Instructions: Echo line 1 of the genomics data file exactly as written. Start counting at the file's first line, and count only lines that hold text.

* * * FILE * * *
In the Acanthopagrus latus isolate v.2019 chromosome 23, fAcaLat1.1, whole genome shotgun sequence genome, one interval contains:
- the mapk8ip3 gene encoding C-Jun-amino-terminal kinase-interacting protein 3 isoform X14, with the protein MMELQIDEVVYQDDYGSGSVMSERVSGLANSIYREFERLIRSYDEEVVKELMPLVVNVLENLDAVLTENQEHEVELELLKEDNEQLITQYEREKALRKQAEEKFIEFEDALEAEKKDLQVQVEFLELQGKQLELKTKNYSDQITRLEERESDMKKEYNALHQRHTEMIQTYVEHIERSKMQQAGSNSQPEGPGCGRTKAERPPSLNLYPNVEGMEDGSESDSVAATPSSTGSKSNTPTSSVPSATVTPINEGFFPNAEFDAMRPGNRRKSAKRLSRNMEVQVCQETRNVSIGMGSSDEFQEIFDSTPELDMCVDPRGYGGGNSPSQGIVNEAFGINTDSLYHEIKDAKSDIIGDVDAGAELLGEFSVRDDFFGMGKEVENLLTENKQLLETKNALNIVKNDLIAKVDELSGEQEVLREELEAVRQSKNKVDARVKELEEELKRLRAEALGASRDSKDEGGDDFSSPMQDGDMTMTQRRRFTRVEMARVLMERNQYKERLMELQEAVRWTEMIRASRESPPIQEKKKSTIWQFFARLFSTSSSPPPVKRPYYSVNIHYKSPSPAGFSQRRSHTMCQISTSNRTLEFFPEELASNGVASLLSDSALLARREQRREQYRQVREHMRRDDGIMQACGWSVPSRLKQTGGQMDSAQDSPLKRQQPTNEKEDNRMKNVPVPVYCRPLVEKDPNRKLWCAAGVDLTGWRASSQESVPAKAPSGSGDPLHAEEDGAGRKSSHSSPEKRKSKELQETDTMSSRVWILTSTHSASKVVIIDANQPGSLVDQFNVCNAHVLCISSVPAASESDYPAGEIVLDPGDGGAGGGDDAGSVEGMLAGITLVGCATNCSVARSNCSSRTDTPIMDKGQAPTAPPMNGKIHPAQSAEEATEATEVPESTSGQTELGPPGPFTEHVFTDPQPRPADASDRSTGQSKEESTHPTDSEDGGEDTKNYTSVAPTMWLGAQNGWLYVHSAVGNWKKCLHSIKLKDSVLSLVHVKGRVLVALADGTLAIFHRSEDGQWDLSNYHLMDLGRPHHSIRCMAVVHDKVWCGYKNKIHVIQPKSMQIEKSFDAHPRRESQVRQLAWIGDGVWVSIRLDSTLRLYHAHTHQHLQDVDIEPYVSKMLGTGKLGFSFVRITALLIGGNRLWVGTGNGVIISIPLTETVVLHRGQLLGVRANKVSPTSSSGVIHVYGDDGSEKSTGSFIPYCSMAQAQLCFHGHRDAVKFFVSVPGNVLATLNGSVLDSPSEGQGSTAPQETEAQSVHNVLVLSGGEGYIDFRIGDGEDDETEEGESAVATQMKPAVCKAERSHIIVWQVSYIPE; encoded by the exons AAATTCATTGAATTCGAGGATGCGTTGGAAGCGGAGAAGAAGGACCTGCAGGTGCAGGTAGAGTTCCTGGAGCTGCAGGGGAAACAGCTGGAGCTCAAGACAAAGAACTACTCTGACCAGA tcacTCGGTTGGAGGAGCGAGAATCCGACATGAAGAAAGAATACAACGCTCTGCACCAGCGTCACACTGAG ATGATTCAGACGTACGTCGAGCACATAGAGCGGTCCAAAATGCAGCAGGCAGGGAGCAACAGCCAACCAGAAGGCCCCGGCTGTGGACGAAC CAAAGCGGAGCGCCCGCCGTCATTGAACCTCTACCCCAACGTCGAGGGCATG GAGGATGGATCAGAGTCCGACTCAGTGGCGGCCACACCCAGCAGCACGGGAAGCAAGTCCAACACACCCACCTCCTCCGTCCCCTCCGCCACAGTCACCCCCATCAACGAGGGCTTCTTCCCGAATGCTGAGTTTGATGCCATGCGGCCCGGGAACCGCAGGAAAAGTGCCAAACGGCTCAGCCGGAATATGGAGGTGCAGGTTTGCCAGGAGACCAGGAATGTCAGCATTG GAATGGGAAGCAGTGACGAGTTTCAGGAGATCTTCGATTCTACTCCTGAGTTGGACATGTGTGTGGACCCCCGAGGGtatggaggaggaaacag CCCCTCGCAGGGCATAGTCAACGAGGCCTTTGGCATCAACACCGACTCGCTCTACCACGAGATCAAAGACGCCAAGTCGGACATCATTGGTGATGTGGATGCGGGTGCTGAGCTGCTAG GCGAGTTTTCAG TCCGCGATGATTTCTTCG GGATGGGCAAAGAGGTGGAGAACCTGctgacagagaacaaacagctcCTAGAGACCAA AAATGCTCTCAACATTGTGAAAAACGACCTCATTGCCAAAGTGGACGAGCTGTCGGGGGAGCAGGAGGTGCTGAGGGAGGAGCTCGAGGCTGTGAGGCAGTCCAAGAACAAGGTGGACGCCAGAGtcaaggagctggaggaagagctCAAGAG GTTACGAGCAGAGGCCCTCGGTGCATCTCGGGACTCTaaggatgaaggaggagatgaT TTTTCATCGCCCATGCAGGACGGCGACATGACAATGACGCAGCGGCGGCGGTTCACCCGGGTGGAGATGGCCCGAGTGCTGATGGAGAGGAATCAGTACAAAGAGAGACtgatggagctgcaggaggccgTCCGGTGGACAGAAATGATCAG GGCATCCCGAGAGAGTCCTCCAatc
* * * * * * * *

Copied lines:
In the Acanthopagrus latus isolate v.2019 chromosome 23, fAcaLat1.1, whole genome shotgun sequence genome, one interval contains: